Compute

Jumping into compute, we should see a mix of results here, with some tests favoring the GK110 based GTX 780’s more compute capable design, while other tests will punish it for not being a fast FP64 card like GTX Titan.

As always we'll start with our DirectCompute game example, Civilization V, which uses DirectCompute to decompress textures on the fly. Civ V includes a sub-benchmark that exclusively tests the speed of their texture decompression algorithm by repeatedly decompressing the textures required for one of the game’s leader scenes.  While DirectCompute is used in many games, this is one of the only games with a benchmark that can isolate the use of DirectCompute and its resulting performance.

Civilization V’s DirectCompute performance is looking increasingly maxed out at the high end. At 402fps the GTX 780 may as well be tied with GTX Titan. On the other hand it’s a reminder that while we don’t always see NVIDIA do well in our more pure compute tests, it can deliver where it matters for games with DirectCompute.

Our next benchmark is LuxMark2.0, the official benchmark of SmallLuxGPU 2.0. SmallLuxGPU is an OpenCL accelerated ray tracer that is part of the larger LuxRender suite. Ray tracing has become a stronghold for GPUs in recent years as ray tracing maps well to GPU pipelines, allowing artists to render scenes much more quickly than with CPUs alone.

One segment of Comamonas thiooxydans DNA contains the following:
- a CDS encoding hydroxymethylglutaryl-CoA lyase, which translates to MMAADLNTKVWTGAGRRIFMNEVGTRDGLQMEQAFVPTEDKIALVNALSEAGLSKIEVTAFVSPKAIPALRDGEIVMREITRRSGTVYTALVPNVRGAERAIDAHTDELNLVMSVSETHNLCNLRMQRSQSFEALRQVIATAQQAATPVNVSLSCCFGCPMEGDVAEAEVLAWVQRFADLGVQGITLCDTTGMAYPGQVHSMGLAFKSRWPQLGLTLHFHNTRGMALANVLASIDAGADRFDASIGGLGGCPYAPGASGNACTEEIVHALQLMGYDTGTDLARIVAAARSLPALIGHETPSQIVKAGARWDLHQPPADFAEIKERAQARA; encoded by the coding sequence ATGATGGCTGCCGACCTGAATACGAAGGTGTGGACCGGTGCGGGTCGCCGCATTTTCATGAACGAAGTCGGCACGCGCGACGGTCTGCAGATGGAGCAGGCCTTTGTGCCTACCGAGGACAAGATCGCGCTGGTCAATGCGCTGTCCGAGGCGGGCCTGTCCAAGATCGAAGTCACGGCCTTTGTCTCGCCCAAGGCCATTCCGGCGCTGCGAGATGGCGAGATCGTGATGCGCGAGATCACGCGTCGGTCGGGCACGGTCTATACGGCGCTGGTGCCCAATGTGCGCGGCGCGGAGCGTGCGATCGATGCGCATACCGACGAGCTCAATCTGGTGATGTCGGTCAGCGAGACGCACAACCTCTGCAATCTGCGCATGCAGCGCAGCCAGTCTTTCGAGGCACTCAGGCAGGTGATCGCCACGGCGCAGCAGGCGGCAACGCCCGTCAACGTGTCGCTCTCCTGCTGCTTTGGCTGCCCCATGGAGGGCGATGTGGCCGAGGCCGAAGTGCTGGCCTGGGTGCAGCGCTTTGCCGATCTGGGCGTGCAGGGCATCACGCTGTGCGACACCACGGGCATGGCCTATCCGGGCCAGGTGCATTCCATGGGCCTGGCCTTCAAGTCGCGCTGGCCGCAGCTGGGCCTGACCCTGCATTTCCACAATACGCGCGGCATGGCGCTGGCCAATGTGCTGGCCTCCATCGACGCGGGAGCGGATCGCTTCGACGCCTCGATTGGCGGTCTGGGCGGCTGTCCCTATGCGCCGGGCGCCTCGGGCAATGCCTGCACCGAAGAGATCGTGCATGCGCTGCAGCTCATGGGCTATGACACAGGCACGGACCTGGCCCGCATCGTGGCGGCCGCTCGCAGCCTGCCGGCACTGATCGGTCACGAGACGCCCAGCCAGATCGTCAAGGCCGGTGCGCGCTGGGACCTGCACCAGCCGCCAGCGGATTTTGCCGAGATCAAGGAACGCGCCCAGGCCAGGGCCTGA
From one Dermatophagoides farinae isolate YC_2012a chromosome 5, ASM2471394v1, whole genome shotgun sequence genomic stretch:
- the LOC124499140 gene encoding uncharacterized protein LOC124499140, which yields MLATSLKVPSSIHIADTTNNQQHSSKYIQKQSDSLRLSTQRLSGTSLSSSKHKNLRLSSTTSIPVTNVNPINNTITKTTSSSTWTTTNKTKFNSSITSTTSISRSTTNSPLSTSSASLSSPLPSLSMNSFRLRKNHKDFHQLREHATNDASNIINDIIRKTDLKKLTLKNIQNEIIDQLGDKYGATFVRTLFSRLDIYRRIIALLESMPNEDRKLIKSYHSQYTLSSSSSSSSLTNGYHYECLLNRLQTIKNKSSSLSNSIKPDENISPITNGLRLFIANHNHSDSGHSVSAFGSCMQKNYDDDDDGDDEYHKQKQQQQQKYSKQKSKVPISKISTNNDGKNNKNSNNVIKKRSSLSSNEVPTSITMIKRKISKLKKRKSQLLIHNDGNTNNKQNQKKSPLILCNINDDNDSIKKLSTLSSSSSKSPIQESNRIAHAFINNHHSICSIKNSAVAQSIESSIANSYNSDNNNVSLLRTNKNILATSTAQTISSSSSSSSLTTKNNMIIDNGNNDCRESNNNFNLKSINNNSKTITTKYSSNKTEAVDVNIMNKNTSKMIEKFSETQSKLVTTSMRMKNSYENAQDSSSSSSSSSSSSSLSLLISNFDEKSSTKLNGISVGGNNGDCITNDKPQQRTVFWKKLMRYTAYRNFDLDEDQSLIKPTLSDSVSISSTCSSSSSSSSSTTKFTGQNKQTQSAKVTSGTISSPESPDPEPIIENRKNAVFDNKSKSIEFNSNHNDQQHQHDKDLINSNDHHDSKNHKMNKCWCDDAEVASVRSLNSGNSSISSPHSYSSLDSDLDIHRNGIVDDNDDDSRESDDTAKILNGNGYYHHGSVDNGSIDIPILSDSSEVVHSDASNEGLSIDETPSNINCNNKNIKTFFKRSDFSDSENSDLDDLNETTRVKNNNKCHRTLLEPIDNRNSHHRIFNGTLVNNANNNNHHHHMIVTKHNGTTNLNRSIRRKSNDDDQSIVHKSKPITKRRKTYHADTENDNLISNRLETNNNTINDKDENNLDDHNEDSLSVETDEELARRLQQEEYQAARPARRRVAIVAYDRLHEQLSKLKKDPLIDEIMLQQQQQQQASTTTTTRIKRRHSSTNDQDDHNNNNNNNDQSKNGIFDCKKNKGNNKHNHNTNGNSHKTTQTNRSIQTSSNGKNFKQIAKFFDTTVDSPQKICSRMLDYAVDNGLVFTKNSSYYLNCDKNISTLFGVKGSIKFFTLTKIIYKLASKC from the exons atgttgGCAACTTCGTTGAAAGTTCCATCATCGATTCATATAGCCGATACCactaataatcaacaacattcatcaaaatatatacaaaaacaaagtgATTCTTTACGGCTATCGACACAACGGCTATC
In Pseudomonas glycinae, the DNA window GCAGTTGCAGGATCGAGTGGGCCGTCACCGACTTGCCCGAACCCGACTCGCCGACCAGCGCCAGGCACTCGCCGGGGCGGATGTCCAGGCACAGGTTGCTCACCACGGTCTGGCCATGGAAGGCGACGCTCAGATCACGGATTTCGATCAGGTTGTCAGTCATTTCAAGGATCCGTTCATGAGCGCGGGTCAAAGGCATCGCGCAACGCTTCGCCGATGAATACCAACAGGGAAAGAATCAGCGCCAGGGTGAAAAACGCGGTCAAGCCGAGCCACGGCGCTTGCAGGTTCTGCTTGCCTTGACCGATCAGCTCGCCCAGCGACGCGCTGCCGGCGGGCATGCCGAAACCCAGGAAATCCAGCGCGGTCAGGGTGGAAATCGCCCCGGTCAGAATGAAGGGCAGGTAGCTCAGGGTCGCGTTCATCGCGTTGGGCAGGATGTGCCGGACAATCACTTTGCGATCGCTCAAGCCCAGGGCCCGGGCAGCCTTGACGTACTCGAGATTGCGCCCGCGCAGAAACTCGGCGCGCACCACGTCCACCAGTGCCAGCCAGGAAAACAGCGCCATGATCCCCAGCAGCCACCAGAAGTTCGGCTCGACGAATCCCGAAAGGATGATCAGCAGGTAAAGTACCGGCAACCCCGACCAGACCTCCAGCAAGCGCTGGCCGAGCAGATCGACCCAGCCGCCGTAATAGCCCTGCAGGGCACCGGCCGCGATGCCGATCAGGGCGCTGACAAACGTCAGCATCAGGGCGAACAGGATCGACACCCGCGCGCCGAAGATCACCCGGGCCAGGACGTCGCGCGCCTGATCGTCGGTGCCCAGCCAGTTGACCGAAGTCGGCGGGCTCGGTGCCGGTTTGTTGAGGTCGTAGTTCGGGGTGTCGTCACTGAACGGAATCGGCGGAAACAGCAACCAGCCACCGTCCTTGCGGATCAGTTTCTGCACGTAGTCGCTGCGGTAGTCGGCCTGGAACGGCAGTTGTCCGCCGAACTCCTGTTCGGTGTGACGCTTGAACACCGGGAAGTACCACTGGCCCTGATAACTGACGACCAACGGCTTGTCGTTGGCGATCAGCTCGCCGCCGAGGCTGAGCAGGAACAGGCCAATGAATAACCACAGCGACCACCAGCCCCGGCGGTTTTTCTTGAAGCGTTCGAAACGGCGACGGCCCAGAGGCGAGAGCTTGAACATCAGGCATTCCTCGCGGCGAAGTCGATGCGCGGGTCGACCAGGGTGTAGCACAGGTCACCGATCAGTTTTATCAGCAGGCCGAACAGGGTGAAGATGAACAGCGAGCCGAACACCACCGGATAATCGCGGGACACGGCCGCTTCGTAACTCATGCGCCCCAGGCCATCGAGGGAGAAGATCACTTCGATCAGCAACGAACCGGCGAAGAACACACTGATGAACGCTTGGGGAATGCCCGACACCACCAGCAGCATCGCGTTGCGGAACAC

NVIDIA has never done well at LuxMark, and GTX 780 won’t change that. It’s greatly faster than GTX 680 and that’s about it. Kepler parts, including GK110, continue to have trouble with our OpenCL benchmarks, as evidenced by the fact that GTX 780 doesn’t beat GTX 580 by nearly as much as the generational improvements should lead to. GK110 is a strong compute GPU, but not in ways that LuxMark is going to benefit.

Our 3rd benchmark set comes from CLBenchmark 1.1. CLBenchmark contains a number of subtests; we’re focusing on the most practical of them, the computer vision test and the fluid simulation test. The former being a useful proxy for computer imaging tasks where systems are required to parse images and identify features (e.g. humans), while fluid simulations are common in professional graphics work and games alike.

GTX 780 still struggles some at compute with CLBenchmark, but less so than with LuxMark. 7970GE is the clear winner here in both tests, while GTX 780 stays remarkably close to GTX Titan in performance. The fluid simulation in particular makes GTX 780 look good on a generational basis, more than doubling GTX 580’s performance.